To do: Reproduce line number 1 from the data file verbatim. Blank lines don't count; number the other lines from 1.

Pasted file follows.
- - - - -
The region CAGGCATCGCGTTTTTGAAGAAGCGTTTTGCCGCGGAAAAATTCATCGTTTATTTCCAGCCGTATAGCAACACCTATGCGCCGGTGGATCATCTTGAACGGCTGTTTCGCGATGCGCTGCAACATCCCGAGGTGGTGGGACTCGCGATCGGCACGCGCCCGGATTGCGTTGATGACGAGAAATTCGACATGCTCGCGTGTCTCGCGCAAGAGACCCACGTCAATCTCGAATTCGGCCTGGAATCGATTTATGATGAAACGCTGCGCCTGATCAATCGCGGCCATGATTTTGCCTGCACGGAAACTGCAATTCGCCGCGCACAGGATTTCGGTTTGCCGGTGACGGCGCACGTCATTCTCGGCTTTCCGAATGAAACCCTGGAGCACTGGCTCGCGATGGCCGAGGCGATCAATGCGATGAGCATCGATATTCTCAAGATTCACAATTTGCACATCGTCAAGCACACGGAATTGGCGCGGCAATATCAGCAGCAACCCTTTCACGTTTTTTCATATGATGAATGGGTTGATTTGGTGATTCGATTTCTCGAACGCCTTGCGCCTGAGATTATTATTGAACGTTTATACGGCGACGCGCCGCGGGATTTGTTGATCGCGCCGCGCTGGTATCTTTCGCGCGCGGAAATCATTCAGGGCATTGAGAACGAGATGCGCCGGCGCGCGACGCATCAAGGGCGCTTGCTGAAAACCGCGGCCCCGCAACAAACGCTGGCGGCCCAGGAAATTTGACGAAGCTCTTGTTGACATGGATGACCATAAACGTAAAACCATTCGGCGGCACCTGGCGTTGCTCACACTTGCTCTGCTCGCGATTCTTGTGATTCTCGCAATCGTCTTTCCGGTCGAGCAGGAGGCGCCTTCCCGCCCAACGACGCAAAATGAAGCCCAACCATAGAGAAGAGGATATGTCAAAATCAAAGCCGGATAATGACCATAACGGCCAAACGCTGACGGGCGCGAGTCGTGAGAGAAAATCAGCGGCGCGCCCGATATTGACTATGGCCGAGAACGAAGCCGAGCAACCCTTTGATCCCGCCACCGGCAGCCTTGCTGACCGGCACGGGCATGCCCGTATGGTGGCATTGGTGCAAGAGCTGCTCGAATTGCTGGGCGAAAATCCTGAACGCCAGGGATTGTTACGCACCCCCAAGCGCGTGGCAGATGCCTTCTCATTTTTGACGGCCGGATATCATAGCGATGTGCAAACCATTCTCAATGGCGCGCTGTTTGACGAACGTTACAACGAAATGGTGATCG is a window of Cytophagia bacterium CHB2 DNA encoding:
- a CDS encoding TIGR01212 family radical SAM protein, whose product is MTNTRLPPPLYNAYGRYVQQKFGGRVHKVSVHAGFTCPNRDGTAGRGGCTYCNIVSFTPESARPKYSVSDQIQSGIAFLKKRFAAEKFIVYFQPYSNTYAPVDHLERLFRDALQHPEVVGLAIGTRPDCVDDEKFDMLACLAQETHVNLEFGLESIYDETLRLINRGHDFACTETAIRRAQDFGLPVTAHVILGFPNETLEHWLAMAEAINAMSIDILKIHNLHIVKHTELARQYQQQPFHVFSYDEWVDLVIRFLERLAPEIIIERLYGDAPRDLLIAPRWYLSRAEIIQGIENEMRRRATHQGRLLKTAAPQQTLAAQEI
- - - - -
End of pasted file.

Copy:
The region CAGGCATCGCGTTTTTGAAGAAGCGTTTTGCCGCGGAAAAATTCATCGTTTATTTCCAGCCGTATAGCAACACCTATGCGCCGGTGGATCATCTTGAACGGCTGTTTCGCGATGCGCTGCAACATCCCGAGGTGGTGGGACTCGCGATCGGCACGCGCCCGGATTGCGTTGATGACGAGAAATTCGACATGCTCGCGTGTCTCGCGCAAGAGACCCACGTCAATCTCGAATTCGGCCTGGAATCGATTTATGATGAAACGCTGCGCCTGATCAATCGCGGCCATGATTTTGCCTGCACGGAAACTGCAATTCGCCGCGCACAGGATTTCGGTTTGCCGGTGACGGCGCACGTCATTCTCGGCTTTCCGAATGAAACCCTGGAGCACTGGCTCGCGATGGCCGAGGCGATCAATGCGATGAGCATCGATATTCTCAAGATTCACAATTTGCACATCGTCAAGCACACGGAATTGGCGCGGCAATATCAGCAGCAACCCTTTCACGTTTTTTCATATGATGAATGGGTTGATTTGGTGATTCGATTTCTCGAACGCCTTGCGCCTGAGATTATTATTGAACGTTTATACGGCGACGCGCCGCGGGATTTGTTGATCGCGCCGCGCTGGTATCTTTCGCGCGCGGAAATCATTCAGGGCATTGAGAACGAGATGCGCCGGCGCGCGACGCATCAAGGGCGCTTGCTGAAAACCGCGGCCCCGCAACAAACGCTGGCGGCCCAGGAAATTTGACGAAGCTCTTGTTGACATGGATGACCATAAACGTAAAACCATTCGGCGGCACCTGGCGTTGCTCACACTTGCTCTGCTCGCGATTCTTGTGATTCTCGCAATCGTCTTTCCGGTCGAGCAGGAGGCGCCTTCCCGCCCAACGACGCAAAATGAAGCCCAACCATAGAGAAGAGGATATGTCAAAATCAAAGCCGGATAATGACCATAACGGCCAAACGCTGACGGGCGCGAGTCGTGAGAGAAAATCAGCGGCGCGCCCGATATTGACTATGGCCGAGAACGAAGCCGAGCAACCCTTTGATCCCGCCACCGGCAGCCTTGCTGACCGGCACGGGCATGCCCGTATGGTGGCATTGGTGCAAGAGCTGCTCGAATTGCTGGGCGAAAATCCTGAACGCCAGGGATTGTTACGCACCCCCAAGCGCGTGGCAGATGCCTTCTCATTTTTGACGGCCGGATATCATAGCGATGTGCAAACCATTCTCAATGGCGCGCTGTTTGACGAACGTTACAACGAAATGGTGATCG is a window of Cytophagia bacterium CHB2 DNA encoding: